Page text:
The silicon dioxide layer on the surface of the silicon body is removed by use of conventional etching techniques. The silicon body is then placed in an epitaxial growth chamber and a monocrystalline silicon layer is grown upon the principal surface of the silicon body having the N+ diffusions therein. This growth is done by conventional techniques such as the use of SiCl4 /H2, SiH2 Cl2 /H2 or SiH4 /H2 mixtures at growth temperatures of about 1000° C. to 1200° C. The thickness of the epitaxial layer is typically 1.5 micrometers but may be in the range of 0.5 to 5 micrometers. During the epitaxial growth the epitaxial layer is doped with an N- type impurity of a low concentration level which is typically 2×1016 atoms/cc. During the epitaxial growth, the N+ region outdiffuses into the epitaxial layer to fully form the final N+ region 14 as illustrated in FIG. 3. The remaining portions of the epitaxial layer 16 will be N- doped. The region 14 will be connected as the subcollector of the NPN transistor as is understood by those skilled in the art.
Silicon dioxide layer 20 is formed by conventional techniques of either thermal growth at a temperature of about 970° C. in wet or dry oxygen ambient or by chemical vapor deposition. The silicon nitride layer 22 is formed thereover typically by a chemical vapor deposition. A second silicon dioxide layer 24 is formed by chemical vapor deposition over the silicon nitride layer 22. A resist layer (not shown) is deposited over layer 24.
This layer is then formed into a mask using conventional lithography techniques so that openings are provided in the desired pattern of isolation trenches planned. The layers 20, 22 and 24 are etched using conventional chemical, reactive ion etching or plasma etching techniques at the openings of resist layer down to the monocrystalline silicon substrate.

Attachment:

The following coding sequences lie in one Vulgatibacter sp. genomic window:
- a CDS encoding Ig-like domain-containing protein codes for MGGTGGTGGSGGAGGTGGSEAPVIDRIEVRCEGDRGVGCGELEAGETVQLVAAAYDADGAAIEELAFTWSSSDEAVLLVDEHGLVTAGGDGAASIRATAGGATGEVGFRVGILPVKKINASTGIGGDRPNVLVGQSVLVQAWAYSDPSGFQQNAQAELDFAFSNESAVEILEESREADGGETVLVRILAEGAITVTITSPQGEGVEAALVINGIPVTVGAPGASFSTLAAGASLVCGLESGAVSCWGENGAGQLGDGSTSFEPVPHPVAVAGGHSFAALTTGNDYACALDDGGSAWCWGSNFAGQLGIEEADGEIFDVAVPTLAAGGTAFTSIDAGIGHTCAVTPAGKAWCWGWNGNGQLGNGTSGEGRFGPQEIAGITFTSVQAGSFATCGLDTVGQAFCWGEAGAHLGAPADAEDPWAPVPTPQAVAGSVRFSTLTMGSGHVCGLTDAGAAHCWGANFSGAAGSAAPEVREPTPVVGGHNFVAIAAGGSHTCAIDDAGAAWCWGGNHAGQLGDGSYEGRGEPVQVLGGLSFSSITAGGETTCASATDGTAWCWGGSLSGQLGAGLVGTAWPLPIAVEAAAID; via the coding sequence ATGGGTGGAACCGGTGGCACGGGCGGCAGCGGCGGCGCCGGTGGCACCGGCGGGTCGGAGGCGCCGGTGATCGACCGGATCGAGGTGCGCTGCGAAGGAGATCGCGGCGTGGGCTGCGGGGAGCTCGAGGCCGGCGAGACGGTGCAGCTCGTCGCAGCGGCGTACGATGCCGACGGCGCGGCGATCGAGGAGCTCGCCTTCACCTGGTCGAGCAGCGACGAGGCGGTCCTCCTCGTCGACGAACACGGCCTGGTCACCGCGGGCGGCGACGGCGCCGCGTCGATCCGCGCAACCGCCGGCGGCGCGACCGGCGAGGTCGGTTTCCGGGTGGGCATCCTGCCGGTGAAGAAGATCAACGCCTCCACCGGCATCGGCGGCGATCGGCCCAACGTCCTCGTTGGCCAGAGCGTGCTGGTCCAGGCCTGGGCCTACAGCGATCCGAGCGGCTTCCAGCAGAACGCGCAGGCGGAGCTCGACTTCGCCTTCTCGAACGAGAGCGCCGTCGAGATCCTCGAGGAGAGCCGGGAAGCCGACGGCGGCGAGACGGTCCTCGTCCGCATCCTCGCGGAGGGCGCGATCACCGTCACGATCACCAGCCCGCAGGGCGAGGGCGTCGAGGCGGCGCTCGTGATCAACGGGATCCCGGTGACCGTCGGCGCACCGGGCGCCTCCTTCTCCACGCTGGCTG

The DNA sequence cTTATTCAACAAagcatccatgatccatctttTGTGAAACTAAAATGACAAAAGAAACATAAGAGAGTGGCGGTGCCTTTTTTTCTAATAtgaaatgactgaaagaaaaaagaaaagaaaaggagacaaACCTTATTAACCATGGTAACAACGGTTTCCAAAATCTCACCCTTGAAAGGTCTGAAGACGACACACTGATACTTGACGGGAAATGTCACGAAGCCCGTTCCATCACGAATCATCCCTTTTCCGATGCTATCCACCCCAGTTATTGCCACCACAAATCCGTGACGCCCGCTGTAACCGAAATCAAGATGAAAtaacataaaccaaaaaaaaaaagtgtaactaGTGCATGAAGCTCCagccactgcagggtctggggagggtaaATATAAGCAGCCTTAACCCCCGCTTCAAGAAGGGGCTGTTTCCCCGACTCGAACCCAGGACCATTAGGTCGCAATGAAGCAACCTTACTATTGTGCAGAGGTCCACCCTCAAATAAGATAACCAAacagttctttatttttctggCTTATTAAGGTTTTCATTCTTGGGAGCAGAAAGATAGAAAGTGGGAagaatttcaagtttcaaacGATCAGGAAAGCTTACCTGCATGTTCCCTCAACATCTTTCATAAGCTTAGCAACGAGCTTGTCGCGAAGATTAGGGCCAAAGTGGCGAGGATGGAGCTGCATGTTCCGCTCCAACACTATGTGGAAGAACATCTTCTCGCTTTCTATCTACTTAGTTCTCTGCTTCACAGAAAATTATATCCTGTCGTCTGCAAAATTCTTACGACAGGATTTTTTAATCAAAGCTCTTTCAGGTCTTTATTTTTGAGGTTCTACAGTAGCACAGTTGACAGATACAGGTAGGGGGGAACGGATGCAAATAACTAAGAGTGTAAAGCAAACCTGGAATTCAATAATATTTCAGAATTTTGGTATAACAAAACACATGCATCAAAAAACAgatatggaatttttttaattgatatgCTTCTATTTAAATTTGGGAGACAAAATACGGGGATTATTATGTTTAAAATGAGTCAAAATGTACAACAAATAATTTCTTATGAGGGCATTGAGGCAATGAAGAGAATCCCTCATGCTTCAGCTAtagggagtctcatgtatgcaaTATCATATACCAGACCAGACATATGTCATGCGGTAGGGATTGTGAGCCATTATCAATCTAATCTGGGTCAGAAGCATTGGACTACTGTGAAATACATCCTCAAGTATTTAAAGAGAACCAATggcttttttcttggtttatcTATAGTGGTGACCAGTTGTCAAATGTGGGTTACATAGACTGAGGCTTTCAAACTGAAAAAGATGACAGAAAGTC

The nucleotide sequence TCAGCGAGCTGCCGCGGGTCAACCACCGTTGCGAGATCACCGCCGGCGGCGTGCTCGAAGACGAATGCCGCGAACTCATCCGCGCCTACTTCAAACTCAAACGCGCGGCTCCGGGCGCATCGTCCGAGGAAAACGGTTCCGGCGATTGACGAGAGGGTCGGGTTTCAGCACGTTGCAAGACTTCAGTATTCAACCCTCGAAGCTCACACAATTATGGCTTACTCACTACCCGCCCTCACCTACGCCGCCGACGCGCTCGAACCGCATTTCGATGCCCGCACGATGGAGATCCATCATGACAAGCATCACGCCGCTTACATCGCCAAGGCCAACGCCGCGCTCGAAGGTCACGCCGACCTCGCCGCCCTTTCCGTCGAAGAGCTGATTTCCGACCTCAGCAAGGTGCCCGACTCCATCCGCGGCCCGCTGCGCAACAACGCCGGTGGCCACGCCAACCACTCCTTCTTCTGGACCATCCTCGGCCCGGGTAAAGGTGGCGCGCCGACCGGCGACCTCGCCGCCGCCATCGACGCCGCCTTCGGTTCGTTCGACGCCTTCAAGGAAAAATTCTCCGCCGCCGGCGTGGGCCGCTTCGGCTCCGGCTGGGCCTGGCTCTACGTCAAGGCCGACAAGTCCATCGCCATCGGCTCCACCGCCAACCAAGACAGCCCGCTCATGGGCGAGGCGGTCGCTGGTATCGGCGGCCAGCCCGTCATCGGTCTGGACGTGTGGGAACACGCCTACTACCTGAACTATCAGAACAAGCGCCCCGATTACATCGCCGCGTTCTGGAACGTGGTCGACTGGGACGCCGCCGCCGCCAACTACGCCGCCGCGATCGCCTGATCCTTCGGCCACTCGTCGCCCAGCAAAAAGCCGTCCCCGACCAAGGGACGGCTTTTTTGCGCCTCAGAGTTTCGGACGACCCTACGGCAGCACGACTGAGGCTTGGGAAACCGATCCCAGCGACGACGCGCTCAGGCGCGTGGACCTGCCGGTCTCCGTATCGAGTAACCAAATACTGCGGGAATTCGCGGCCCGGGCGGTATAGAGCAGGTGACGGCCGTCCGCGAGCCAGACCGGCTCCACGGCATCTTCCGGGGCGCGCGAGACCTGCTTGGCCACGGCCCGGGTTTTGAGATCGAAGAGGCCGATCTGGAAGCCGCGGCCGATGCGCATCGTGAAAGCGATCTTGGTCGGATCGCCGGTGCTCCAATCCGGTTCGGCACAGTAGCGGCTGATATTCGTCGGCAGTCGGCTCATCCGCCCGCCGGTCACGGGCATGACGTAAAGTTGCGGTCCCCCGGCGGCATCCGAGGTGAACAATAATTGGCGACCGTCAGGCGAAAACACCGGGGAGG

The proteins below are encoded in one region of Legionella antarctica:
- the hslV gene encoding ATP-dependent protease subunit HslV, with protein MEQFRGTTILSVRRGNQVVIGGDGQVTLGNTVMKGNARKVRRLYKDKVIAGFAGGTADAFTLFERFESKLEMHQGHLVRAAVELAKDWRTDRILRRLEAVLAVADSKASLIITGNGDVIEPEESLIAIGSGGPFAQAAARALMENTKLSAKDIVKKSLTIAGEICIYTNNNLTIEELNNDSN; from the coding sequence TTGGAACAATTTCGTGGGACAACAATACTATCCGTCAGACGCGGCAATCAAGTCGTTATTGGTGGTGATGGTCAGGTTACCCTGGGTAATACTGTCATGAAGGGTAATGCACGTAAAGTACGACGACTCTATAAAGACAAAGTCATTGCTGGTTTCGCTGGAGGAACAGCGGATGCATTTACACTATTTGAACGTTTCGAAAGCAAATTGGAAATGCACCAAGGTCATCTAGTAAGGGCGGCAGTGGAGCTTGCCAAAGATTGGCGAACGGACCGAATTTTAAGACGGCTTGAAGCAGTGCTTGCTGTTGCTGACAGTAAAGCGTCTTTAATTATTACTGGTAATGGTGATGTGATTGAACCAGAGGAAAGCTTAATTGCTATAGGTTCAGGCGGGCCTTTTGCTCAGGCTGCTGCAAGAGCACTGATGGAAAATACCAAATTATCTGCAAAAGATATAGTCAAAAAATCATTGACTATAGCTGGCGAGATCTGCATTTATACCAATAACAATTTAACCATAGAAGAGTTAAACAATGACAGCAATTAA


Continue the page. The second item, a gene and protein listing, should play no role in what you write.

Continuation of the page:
The substrate is now ready to utilize the layers 20, 22, 24 as the mask for the trench formation following the removal of the resist layer from the surface of layer 24. This process must be accomplished using anisotropic reactive ion etching (RIE) which produces substantially vertical sidewalls for the trenches. The trench depth for bipolar device isolation is at least 3 and preferably 4 to 7. One suitable example of forming the trenches by RIE is the use of carbontetrafluoride (CF4) gas. Other suitable examples of gases include CCl4 -Ar and and Cl2 -Ar. Details of the RIE are described in the co-pending patent application of J. M. Harvilchuck et al., Ser. No. 960,322, filed Nov. 13, 1978, which is a continuation of patent application Ser. No. 822,775, filed Aug. 8, 1975, now abandoned and the J. A. Bondur et al., U.S. Pat. No. 4,104,086 and assigned to the same assignee as the assignee of this invention.